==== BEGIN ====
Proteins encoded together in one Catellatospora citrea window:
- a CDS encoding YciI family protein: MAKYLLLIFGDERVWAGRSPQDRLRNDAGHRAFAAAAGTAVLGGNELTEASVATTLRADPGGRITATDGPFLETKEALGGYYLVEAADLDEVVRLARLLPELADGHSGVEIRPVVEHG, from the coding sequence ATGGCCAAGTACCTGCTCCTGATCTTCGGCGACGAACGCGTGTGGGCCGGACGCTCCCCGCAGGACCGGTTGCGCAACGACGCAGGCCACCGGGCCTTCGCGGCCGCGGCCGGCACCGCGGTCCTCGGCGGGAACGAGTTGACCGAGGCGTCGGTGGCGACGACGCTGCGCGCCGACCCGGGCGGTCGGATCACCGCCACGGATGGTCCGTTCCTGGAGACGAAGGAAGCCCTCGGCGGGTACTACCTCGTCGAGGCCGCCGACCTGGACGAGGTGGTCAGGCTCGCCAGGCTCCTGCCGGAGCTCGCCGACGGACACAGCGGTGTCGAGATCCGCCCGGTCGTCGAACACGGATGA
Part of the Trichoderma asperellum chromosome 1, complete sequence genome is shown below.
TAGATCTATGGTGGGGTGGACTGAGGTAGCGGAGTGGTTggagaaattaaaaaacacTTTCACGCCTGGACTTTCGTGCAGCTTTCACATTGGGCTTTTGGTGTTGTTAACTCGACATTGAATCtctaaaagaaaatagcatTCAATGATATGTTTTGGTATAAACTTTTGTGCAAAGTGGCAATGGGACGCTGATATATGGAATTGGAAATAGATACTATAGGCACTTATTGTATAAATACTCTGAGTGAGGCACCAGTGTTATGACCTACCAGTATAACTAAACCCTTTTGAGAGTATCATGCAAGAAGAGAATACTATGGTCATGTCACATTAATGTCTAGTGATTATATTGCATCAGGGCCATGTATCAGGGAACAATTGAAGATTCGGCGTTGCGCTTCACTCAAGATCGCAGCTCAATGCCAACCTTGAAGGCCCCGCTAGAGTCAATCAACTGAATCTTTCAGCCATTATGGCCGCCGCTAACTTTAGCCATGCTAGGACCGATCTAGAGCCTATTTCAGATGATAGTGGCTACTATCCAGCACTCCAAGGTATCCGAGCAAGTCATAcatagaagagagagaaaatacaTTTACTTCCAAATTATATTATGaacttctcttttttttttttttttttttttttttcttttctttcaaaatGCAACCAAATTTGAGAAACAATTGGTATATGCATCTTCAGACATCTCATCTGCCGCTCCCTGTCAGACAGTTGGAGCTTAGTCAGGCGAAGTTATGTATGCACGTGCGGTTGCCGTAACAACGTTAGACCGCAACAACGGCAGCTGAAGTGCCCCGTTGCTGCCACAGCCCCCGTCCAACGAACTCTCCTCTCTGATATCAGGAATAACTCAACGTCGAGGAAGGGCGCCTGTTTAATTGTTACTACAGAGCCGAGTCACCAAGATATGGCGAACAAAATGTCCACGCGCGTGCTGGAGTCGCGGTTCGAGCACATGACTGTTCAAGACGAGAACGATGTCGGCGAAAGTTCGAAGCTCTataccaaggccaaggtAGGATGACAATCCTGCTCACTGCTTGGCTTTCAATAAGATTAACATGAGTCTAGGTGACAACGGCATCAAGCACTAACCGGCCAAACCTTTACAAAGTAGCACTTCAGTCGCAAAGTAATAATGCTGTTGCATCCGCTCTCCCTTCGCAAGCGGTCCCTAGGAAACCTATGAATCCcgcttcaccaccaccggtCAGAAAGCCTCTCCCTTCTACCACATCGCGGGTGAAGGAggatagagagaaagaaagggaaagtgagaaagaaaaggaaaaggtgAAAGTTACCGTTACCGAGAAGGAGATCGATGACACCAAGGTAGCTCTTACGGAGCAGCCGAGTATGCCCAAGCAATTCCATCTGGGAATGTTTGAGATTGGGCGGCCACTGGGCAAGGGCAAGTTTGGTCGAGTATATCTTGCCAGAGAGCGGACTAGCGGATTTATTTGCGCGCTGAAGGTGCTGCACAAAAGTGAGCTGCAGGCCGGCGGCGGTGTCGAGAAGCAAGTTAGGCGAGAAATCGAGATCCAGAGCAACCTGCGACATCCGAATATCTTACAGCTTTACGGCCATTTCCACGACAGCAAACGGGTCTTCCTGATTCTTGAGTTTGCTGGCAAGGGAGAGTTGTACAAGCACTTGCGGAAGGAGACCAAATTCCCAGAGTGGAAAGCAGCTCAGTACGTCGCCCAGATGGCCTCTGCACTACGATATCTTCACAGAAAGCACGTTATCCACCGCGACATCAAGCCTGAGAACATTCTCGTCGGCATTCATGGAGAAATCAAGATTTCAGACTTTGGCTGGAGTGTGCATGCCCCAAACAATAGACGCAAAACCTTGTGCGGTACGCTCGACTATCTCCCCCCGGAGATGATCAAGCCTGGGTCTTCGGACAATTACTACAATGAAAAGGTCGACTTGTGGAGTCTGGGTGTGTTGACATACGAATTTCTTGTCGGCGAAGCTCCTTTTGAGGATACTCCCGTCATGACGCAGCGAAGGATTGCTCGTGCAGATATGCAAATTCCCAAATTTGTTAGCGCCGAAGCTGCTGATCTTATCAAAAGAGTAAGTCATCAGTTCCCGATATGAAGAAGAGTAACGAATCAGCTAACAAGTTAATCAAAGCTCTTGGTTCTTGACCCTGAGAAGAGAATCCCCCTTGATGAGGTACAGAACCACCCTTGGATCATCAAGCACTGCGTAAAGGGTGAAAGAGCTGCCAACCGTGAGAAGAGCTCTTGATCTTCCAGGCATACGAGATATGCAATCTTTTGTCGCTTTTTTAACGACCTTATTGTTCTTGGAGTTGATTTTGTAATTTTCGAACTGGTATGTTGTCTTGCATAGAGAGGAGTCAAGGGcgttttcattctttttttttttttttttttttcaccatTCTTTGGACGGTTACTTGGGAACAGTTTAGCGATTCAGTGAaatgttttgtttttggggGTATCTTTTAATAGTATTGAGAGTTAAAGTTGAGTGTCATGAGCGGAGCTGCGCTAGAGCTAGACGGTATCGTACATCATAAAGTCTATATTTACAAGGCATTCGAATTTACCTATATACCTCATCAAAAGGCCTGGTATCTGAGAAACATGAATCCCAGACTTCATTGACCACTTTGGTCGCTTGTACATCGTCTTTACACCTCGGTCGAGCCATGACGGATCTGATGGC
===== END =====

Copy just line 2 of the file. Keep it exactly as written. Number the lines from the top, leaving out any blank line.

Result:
- a CDS encoding YciI family protein: MAKYLLLIFGDERVWAGRSPQDRLRNDAGHRAFAAAAGTAVLGGNELTEASVATTLRADPGGRITATDGPFLETKEALGGYYLVEAADLDEVVRLARLLPELADGHSGVEIRPVVEHG, from the coding sequence ATGGCCAAGTACCTGCTCCTGATCTTCGGCGACGAACGCGTGTGGGCCGGACGCTCCCCGCAGGACCGGTTGCGCAACGACGCAGGCCACCGGGCCTTCGCGGCCGCGGCCGGCACCGCGGTCCTCGGCGGGAACGAGTTGACCGAGGCGTCGGTGGCGACGACGCTGCGCGCCGACCCGGGCGGTCGGATCACCGCCACGGATGGTCCGTTCCTGGAGACGAAGGAAGCCCTCGGCGGGTACTACCTCGTCGAGGCCGCCGACCTGGACGAGGTGGTCAGGCTCGCCAGGCTCCTGCCGGAGCTCGCCGACGGACACAGCGGTGTCGAGATCCGCCCGGTCGTCGAACACGGATGA